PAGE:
kmem man page on FreeBSD

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MEM(4)			 BSD Kernel Interfaces Manual			MEM(4)

     mem, kmem — memory files

     device mem

     The special file /dev/mem is an interface to the physical memory of the
     computer.	Byte offsets in this file are interpreted as physical memory
     addresses.	 Reading and writing this file is equivalent to reading and
     writing memory itself.  Only offsets within the bounds of /dev/mem are

     Kernel virtual memory is accessed through the interface /dev/kmem in the
     same manner as /dev/mem.  Only kernel virtual addresses that are cur‐
     rently mapped to memory are allowed.

     On ISA the I/O memory space begins at physical address 0x000a0000 and
     runs to 0x00100000.  The per-process data size for the current process is
     UPAGES long, and ends at virtual address 0xf0000000.

     Several architectures allow attributes to be associated with ranges of
     physical memory.  These attributes can be manipulated via ioctl() calls
     performed on /dev/mem.  Declarations and data types are to be found in

     The specific attributes, and number of programmable ranges may vary
     between architectures.  The full set of supported attributes is:

	     The region is not cached.

	     Writes to the region may be combined or performed out of order.

	     Writes to the region are committed synchronously.

	     Writes to the region are committed asynchronously.

	     The region cannot be written to.

     Memory ranges are described by struct mem_range_desc:

	   u_int64_t	   mr_base;	   /∗ physical base address ∗/
	   u_int64_t	   mr_len;	   /∗ physical length of region ∗/
	   int		   mr_flags;	   /∗ attributes of region ∗/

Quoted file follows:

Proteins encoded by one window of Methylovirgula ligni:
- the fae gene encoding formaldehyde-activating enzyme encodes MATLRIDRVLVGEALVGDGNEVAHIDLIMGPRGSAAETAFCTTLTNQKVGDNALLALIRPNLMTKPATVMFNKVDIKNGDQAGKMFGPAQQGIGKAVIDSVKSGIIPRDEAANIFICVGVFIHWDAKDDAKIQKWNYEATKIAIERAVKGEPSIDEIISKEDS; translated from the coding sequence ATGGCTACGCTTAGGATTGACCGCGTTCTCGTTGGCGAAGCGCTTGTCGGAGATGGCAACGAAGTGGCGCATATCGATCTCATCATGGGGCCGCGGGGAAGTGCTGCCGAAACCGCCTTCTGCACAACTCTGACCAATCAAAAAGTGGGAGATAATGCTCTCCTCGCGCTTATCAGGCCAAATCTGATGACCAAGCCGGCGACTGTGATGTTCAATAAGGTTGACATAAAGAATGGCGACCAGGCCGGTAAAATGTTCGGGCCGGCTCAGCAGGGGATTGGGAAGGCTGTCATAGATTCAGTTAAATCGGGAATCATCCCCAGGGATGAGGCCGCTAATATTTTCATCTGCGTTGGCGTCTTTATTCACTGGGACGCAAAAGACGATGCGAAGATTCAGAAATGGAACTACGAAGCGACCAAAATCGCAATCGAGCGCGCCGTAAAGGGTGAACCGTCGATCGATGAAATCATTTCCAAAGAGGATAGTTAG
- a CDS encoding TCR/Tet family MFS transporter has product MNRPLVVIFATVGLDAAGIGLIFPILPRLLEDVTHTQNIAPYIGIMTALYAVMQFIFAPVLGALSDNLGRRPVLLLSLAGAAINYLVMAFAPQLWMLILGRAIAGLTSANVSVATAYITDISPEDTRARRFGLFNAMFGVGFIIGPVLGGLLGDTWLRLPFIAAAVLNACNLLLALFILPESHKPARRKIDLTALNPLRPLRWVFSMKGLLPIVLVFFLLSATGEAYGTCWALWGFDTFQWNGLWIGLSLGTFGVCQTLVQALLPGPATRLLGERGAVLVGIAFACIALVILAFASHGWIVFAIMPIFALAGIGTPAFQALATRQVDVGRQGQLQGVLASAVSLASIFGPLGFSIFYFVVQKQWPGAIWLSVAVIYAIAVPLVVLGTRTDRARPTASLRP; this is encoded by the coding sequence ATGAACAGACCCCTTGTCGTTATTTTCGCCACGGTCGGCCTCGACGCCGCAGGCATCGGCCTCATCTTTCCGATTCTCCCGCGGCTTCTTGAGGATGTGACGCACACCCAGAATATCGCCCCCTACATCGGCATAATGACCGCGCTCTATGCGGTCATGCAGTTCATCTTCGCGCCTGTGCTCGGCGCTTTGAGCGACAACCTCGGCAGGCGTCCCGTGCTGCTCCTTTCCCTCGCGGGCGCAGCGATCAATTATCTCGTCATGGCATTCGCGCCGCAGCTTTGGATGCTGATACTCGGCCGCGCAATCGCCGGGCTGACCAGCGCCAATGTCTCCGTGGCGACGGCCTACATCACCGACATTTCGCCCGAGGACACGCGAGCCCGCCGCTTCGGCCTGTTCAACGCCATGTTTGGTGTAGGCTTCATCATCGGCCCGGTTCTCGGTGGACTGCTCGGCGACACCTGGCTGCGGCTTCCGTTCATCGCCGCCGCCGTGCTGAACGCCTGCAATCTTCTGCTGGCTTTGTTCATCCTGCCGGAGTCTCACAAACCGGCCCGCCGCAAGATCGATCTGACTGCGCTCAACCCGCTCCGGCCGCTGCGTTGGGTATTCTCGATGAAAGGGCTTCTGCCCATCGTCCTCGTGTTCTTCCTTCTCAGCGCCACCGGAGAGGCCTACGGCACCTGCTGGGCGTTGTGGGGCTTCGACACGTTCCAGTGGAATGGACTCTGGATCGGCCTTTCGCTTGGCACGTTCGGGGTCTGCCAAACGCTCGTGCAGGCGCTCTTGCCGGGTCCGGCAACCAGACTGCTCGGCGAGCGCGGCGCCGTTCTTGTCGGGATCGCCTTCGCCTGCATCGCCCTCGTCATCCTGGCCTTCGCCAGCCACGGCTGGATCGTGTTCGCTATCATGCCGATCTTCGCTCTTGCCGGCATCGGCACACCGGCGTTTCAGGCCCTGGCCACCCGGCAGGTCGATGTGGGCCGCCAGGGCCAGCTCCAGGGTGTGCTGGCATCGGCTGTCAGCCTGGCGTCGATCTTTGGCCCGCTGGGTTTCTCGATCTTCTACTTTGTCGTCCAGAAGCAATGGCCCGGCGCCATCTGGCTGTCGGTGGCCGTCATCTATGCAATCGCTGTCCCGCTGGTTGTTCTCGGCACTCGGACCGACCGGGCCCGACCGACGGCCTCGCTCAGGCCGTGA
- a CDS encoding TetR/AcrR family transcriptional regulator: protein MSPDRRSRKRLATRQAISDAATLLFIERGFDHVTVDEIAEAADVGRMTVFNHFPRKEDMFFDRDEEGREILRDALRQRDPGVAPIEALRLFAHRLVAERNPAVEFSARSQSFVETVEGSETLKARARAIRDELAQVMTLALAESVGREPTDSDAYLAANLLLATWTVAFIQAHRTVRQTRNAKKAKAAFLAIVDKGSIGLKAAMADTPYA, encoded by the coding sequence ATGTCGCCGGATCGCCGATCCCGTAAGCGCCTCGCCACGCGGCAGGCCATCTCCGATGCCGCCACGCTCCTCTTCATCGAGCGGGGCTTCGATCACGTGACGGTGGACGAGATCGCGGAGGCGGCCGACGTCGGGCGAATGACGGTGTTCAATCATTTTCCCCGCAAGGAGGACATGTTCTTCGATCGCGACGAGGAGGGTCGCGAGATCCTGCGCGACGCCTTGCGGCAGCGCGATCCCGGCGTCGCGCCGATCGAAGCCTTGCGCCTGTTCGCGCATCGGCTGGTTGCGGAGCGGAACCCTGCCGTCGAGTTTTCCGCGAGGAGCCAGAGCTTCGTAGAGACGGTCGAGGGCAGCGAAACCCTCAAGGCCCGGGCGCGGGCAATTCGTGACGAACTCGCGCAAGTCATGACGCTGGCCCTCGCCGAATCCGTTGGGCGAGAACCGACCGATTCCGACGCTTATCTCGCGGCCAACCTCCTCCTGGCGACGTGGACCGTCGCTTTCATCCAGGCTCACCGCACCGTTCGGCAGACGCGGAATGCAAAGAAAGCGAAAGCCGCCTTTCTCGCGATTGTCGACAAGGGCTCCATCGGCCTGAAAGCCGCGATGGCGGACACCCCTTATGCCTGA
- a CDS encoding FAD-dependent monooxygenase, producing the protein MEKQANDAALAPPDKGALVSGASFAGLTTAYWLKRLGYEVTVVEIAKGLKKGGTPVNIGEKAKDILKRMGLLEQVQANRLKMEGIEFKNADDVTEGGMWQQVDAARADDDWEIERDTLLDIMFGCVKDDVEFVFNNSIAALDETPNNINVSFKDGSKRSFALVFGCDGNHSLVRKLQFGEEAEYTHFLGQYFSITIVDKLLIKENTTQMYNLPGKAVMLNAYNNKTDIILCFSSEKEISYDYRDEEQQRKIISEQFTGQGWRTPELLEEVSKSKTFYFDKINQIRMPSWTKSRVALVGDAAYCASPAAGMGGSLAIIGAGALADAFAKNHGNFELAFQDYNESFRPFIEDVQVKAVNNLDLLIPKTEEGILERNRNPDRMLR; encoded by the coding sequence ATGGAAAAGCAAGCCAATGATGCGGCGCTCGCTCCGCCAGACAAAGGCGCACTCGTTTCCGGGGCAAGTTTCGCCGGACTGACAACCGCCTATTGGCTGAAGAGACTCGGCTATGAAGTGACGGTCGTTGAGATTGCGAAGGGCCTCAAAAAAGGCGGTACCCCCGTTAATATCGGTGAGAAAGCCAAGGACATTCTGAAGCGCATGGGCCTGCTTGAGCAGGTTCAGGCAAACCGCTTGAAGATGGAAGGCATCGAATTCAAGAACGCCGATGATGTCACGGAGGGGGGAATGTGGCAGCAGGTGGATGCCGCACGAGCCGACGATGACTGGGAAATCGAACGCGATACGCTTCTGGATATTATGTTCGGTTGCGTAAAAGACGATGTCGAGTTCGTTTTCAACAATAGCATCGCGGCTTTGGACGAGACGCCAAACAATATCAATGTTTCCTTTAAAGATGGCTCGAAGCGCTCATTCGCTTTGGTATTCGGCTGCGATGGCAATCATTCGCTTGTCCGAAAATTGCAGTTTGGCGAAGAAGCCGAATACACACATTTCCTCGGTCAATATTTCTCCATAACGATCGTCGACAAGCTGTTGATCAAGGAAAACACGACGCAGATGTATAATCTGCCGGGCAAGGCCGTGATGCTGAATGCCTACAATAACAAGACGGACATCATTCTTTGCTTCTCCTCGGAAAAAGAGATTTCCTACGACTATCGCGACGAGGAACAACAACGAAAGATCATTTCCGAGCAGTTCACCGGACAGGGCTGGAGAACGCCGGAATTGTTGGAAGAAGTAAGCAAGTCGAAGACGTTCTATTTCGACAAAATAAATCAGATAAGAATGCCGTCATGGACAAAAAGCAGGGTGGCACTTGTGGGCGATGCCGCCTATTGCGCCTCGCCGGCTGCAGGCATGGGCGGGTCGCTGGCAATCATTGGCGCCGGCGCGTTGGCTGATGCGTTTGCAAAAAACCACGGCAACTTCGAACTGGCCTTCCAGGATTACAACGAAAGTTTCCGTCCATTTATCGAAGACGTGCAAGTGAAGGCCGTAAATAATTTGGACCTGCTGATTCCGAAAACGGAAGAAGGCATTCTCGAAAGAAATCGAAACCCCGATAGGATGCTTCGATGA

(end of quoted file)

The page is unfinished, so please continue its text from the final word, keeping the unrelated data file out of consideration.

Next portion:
char		   mr_owner[8];

     In addition to the region attributes listed above, the following flags
     may also be set in the mr_flags field:

	     The region's base address cannot be changed.

	     The region's length cannot be changed.

	     The region is believed to have been established by the system

	     The region is currently active.

	     We believe the region to be invalid or otherwise erroneous.

	     The region cannot be disabled.

	     The region is currently owned by another process and may not be

     Operations are performed using struct mem_range_op:

	   struct mem_range_desc   *mo_desc;
	   int			   mo_arg[2];

     The MEMRANGE_GET ioctl is used to retrieve current memory range
     attributes.  If mo_arg[0] is set to 0, it will be updated with the total
     number of memory range descriptors.  If greater than 0, the array at
     mo_desc will be filled with a corresponding number of descriptor struc‐
     tures, or the maximum, whichever is less.

     The MEMRANGE_SET ioctl is used to add, alter and remove memory range
     attributes.  A range with the MDF_FIXACTIVE flag may not be removed; a
     range with the MDF_BUSY flag may not be removed or updated.

     mo_arg[0] should be set to MEMRANGE_SET_UPDATE to update an existing or
     establish a new range, or to MEMRANGE_SET_REMOVE to remove a range.

     [EOPNOTSUPP]	Memory range operations are not supported on this

     [ENXIO]		No memory range descriptors are available (e.g.
			firmware has not enabled any).

     [EINVAL]		The memory range supplied as an argument is invalid or
			overlaps another range in a fashion not supported by
			this architecture.

     [EBUSY]		An attempt to remove or update a range failed because
			the range is busy.

     [ENOSPC]		An attempt to create a new range failed due to a
			shortage of hardware resources (e.g. descriptor

     [ENOENT]		An attempt to remove a range failed because no range
			matches the descriptor base/length supplied.

     [EPERM]		An attempt to remove a range failed because the range
			is permanently enabled.


     kvm(3), memcontrol(8)

     The mem and kmem files appeared in Version 6 AT&T UNIX.  The ioctl inter‐
     face for memory range attributes was added in FreeBSD 3.2.

     Busy range attributes are not yet managed correctly.

     This device is required for all users of kvm(3) to operate.

BSD				October 3, 2004				   BSD

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